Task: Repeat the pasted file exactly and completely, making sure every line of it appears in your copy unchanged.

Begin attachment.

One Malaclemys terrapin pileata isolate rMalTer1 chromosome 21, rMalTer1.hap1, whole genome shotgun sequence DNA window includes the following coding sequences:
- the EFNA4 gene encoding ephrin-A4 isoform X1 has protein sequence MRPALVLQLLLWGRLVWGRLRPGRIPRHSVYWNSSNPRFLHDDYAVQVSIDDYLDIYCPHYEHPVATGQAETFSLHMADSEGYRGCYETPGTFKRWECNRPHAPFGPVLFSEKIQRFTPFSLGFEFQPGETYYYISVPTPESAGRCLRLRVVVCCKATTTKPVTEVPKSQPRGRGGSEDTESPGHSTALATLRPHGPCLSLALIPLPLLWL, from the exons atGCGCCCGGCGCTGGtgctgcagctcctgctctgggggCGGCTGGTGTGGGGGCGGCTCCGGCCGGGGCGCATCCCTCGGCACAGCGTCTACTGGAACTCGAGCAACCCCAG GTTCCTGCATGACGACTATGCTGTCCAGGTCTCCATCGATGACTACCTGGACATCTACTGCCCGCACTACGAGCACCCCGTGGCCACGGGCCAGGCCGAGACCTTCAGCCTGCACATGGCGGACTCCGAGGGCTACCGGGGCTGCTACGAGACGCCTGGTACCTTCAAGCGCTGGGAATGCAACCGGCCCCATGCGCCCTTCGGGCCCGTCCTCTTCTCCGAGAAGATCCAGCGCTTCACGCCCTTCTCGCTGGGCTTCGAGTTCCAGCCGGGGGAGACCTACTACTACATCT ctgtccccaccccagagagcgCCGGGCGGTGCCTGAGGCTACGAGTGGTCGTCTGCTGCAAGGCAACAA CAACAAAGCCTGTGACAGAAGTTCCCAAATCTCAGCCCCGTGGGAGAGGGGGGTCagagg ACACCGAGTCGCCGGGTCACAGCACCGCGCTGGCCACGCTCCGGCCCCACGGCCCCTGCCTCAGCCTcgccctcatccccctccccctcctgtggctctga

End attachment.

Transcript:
One Malaclemys terrapin pileata isolate rMalTer1 chromosome 21, rMalTer1.hap1, whole genome shotgun sequence DNA window includes the following coding sequences:
- the EFNA4 gene encoding ephrin-A4 isoform X1 has protein sequence MRPALVLQLLLWGRLVWGRLRPGRIPRHSVYWNSSNPRFLHDDYAVQVSIDDYLDIYCPHYEHPVATGQAETFSLHMADSEGYRGCYETPGTFKRWECNRPHAPFGPVLFSEKIQRFTPFSLGFEFQPGETYYYISVPTPESAGRCLRLRVVVCCKATTTKPVTEVPKSQPRGRGGSEDTESPGHSTALATLRPHGPCLSLALIPLPLLWL, from the exons atGCGCCCGGCGCTGGtgctgcagctcctgctctgggggCGGCTGGTGTGGGGGCGGCTCCGGCCGGGGCGCATCCCTCGGCACAGCGTCTACTGGAACTCGAGCAACCCCAG GTTCCTGCATGACGACTATGCTGTCCAGGTCTCCATCGATGACTACCTGGACATCTACTGCCCGCACTACGAGCACCCCGTGGCCACGGGCCAGGCCGAGACCTTCAGCCTGCACATGGCGGACTCCGAGGGCTACCGGGGCTGCTACGAGACGCCTGGTACCTTCAAGCGCTGGGAATGCAACCGGCCCCATGCGCCCTTCGGGCCCGTCCTCTTCTCCGAGAAGATCCAGCGCTTCACGCCCTTCTCGCTGGGCTTCGAGTTCCAGCCGGGGGAGACCTACTACTACATCT ctgtccccaccccagagagcgCCGGGCGGTGCCTGAGGCTACGAGTGGTCGTCTGCTGCAAGGCAACAA CAACAAAGCCTGTGACAGAAGTTCCCAAATCTCAGCCCCGTGGGAGAGGGGGGTCagagg ACACCGAGTCGCCGGGTCACAGCACCGCGCTGGCCACGCTCCGGCCCCACGGCCCCTGCCTCAGCCTcgccctcatccccctccccctcctgtggctctga